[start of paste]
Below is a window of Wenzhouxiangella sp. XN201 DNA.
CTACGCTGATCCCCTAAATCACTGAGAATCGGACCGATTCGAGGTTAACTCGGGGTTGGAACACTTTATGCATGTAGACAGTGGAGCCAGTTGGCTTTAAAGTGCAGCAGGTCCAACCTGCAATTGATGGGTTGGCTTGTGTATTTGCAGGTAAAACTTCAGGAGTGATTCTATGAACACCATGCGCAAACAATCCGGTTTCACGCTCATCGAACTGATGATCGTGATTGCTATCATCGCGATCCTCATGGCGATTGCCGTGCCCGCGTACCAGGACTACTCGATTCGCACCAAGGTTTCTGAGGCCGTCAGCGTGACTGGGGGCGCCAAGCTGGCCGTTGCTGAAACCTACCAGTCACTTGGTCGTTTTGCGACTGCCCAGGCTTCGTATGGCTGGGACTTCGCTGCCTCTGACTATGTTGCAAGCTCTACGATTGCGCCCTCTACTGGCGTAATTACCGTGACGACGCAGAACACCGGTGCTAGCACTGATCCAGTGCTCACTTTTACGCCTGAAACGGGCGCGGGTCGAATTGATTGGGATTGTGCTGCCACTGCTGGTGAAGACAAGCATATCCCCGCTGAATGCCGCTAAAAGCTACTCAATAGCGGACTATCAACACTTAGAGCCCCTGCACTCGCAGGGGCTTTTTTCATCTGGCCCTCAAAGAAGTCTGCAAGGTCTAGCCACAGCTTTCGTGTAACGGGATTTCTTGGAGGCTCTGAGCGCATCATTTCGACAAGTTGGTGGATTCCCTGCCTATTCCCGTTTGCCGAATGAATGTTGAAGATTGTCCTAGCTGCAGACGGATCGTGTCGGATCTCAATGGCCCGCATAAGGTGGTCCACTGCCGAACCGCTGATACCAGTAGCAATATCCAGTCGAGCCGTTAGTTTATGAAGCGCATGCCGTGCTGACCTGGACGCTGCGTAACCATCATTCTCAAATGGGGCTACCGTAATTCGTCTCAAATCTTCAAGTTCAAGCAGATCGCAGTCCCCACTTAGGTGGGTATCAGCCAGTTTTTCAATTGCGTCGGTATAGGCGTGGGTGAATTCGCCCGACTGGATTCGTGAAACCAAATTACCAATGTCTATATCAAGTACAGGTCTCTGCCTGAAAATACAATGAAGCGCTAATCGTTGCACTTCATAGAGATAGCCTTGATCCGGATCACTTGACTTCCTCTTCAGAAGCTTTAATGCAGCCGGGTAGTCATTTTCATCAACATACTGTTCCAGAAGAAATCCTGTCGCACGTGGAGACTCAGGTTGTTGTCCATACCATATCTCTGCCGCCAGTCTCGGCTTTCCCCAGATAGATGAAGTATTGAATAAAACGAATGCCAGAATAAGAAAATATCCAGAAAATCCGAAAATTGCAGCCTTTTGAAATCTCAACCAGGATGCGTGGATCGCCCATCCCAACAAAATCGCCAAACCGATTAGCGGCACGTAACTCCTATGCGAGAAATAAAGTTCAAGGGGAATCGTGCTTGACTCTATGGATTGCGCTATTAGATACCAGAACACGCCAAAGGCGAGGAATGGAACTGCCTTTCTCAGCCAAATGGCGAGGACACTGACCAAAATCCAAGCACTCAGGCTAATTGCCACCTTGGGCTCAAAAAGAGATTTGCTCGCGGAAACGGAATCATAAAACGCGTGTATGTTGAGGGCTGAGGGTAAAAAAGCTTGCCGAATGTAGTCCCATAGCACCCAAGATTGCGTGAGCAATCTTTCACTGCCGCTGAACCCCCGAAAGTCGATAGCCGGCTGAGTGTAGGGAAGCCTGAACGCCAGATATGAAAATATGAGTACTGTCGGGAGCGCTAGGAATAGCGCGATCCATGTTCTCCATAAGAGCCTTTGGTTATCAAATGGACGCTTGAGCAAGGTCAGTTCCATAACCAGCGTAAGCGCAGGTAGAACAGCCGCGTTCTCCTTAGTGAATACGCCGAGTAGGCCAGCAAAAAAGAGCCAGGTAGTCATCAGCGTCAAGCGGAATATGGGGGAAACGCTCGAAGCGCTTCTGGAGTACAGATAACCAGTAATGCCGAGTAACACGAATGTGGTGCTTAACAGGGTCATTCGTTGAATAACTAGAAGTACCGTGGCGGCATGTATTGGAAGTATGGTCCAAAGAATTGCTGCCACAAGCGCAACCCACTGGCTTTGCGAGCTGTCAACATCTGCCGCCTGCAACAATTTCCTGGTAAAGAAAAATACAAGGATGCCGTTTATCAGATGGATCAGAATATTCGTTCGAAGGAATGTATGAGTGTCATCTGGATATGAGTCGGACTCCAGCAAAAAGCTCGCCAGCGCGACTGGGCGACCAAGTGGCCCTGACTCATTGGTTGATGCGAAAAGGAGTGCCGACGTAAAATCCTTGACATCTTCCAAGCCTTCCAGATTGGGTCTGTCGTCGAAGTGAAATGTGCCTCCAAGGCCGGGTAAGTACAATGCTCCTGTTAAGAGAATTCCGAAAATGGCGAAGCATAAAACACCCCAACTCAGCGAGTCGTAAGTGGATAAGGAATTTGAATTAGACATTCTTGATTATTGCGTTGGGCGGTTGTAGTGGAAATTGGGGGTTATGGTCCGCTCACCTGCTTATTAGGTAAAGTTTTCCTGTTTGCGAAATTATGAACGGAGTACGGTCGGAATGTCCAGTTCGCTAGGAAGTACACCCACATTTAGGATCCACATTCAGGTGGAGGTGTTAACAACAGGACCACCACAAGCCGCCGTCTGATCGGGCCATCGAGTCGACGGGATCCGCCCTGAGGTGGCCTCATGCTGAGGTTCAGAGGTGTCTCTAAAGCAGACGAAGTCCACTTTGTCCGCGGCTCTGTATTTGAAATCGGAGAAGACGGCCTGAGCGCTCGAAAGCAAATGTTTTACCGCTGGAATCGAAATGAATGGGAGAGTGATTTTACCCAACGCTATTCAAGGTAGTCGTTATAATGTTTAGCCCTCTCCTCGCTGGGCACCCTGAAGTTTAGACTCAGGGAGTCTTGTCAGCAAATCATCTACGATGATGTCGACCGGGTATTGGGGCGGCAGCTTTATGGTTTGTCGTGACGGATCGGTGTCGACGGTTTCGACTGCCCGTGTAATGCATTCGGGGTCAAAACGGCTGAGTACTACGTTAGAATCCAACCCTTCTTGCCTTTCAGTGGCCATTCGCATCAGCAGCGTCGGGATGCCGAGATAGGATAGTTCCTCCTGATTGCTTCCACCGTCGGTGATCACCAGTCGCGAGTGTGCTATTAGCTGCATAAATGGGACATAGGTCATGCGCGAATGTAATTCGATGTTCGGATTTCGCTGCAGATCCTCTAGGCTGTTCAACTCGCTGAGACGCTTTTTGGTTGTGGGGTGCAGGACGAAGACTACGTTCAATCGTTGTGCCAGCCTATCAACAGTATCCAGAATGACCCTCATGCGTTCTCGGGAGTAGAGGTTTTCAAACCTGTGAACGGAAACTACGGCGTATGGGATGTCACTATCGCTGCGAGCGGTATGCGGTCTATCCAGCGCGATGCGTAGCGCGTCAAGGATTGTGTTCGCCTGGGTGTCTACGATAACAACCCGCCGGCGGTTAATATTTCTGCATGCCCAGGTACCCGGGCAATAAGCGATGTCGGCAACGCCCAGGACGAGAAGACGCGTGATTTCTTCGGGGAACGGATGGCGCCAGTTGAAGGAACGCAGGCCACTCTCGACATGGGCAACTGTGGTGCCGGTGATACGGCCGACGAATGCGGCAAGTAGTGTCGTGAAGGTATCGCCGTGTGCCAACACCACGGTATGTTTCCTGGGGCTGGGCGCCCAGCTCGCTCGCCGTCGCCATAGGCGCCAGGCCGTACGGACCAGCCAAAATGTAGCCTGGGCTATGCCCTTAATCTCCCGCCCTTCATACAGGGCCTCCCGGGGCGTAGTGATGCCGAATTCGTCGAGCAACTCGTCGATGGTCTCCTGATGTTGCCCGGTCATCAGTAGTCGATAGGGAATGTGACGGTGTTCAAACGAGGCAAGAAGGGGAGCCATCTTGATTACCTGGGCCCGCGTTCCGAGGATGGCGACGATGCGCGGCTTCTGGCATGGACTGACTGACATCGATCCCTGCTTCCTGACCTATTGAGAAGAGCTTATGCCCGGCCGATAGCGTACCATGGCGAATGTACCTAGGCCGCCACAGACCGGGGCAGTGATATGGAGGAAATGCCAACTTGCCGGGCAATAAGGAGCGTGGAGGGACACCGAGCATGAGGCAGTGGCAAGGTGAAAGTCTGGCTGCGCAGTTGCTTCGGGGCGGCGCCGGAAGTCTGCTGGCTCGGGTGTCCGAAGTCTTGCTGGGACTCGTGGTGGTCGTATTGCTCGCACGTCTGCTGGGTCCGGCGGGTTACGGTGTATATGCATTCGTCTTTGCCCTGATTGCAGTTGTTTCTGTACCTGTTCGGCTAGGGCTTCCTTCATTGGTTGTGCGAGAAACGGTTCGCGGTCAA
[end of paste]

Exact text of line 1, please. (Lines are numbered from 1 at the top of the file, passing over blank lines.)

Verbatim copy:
Below is a window of Wenzhouxiangella sp. XN201 DNA.